ESPN Apologizes, Investigates

ESPN officials have posted an apology for BOTH incidents, noting that with regards to the latest incident on the mobile site they were determining “appropriate disciplinary action to ensure this does not happen again.”

You would expect that.

We don’t know what will come from their internal investigation. But, regardless of what happens to the ESPN.com staffer who posted the headline, there are lessons to be learned here.

A Teachable Moment

The circumstances remind us of the importance of ensuring all of our employees are thinking clearly and are cognizant of the meaning and impact of our words.

Yes, it was 2:30 in the morning when the headline went up.  But, as one who for many years worked the overnight shift, I know how important it is even in the wee hours of the morning for employees to be on their game in reflecting the high standards of journalism no when it it is practiced in this age of the 24-hour news cycle.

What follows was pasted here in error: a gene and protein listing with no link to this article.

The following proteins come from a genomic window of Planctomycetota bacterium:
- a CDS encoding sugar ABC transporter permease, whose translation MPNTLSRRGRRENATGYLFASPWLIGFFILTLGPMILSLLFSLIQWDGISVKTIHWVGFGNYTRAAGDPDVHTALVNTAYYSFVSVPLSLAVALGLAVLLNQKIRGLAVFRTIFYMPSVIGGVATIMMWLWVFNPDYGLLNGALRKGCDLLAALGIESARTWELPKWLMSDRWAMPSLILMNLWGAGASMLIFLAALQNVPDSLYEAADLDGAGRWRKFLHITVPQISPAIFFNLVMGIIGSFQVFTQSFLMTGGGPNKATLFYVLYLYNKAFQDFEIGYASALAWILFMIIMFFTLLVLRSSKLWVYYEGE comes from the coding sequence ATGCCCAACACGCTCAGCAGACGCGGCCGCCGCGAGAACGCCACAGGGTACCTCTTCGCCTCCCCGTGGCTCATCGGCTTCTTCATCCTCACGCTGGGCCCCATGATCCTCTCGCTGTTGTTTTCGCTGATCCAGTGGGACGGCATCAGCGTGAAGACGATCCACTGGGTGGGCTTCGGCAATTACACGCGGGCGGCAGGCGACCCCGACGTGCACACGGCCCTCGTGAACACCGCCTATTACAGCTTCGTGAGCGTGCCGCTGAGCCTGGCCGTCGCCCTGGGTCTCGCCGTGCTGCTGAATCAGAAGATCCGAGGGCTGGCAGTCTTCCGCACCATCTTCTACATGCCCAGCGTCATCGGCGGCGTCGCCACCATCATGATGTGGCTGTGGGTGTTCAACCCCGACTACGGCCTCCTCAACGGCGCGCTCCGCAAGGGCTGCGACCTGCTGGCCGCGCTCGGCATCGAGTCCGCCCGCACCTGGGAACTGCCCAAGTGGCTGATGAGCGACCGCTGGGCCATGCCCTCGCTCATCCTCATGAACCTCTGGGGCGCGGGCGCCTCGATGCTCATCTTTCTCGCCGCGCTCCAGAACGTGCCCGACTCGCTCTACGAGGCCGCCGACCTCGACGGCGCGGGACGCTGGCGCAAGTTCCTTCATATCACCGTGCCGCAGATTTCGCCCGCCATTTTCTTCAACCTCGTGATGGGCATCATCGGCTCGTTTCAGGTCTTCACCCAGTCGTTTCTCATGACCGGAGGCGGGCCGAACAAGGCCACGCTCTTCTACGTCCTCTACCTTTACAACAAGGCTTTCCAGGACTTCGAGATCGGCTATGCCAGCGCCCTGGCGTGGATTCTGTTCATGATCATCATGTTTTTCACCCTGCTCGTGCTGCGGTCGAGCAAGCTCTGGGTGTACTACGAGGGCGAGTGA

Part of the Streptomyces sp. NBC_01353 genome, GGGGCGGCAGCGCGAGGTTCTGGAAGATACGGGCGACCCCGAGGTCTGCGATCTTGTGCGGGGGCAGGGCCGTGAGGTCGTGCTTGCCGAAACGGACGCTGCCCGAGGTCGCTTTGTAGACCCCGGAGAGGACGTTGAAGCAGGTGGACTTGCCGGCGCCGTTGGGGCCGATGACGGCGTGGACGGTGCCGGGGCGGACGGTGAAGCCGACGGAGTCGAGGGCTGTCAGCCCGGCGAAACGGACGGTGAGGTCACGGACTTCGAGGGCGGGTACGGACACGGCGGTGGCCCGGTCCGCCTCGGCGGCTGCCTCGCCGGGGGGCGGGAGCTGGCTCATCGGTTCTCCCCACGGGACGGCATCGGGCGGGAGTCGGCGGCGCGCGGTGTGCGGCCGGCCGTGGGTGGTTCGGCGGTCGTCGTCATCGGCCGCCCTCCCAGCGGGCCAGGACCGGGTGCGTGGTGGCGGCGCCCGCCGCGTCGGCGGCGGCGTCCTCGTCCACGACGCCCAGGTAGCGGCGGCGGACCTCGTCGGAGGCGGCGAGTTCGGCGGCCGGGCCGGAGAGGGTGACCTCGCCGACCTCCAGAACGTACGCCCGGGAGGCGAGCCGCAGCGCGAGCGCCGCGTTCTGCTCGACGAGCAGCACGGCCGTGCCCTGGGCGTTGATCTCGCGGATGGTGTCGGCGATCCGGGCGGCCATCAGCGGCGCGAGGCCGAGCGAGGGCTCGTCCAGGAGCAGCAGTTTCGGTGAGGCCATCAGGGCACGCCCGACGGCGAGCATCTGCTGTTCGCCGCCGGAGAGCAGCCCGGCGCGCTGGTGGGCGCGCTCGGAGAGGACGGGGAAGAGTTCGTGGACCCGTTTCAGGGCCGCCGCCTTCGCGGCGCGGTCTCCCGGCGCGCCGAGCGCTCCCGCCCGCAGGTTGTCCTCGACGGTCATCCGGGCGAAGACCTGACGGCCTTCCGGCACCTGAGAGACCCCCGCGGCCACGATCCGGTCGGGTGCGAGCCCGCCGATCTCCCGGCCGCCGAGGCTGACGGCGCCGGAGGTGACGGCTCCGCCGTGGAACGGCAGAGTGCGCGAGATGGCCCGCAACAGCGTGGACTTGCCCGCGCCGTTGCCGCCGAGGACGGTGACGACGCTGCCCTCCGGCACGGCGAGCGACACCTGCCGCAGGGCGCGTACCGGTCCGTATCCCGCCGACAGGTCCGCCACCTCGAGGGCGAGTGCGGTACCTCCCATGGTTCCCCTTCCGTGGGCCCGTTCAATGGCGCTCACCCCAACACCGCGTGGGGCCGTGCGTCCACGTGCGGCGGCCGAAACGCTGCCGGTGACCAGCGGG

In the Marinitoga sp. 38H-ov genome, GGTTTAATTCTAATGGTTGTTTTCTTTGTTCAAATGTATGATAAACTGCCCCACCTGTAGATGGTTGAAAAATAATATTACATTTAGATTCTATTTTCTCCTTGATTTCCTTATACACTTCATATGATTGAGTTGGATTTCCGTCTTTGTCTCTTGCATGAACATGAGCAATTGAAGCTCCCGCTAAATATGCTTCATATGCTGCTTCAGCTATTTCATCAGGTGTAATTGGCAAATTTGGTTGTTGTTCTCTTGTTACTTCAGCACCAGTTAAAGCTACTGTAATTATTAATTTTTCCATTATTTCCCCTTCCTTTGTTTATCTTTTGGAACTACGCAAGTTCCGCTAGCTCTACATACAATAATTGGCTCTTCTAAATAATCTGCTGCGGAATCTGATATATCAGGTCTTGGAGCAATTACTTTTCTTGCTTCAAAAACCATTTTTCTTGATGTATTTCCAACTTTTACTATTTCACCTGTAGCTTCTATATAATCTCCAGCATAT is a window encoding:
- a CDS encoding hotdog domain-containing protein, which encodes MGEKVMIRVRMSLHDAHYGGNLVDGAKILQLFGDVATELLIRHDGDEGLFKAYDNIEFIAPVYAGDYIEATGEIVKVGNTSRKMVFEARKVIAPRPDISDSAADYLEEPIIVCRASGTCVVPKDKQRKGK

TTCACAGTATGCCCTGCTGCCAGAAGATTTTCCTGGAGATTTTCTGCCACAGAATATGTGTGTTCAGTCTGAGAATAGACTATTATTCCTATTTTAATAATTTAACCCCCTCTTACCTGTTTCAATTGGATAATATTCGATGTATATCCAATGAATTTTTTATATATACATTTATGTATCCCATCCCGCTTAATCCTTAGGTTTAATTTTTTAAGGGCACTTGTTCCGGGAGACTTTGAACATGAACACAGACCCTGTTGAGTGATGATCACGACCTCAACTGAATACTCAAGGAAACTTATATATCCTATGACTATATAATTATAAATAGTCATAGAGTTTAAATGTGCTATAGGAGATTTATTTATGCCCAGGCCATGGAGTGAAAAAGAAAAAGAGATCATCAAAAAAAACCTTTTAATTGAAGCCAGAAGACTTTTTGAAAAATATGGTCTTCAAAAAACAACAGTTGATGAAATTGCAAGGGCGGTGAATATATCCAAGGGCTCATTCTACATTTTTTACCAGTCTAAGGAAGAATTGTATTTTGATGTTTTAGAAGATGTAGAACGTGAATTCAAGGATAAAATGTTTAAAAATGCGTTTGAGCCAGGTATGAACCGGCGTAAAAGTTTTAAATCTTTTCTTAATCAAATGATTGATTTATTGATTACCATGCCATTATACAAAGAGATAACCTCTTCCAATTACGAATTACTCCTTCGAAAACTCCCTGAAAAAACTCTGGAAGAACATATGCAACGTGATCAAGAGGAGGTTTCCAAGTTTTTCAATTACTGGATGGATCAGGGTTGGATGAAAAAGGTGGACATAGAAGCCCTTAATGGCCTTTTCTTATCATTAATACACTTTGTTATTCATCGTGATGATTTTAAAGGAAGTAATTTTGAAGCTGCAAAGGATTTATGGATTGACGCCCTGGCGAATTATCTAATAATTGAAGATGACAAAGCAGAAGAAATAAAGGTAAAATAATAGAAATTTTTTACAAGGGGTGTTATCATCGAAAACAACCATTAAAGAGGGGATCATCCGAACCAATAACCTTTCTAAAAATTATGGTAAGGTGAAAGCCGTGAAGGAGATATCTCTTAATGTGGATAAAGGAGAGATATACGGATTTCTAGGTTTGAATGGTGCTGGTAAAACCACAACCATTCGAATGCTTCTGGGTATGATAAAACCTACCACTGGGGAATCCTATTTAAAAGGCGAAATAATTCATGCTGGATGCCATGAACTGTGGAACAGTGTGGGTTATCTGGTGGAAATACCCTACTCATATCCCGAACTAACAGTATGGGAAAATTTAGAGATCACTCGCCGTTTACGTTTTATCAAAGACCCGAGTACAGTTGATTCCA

With diversity as one of our core missions and sensitivity as a component of our ethics code,  the Society of Professional Journalists is always on the lookout for teachable moments from which all journalists can learn.

Beyond the lessons that we have to be careful about headlines that can have a double meaning or racial slurs like “chink,” which violate the part of our SPJ Code of Ethics that says “Minimize Harm,” there should be a newsroom/web site operational structure whereby the internal alarms go off before a headline like this ends up on any news organization’s web site.

The Larger Issue Linsanity Brings

The ESPN headline snafu raises the issue of whether most journalists are prepared to cover a story where the racial or ethnic background of the central figure in the story IS the story.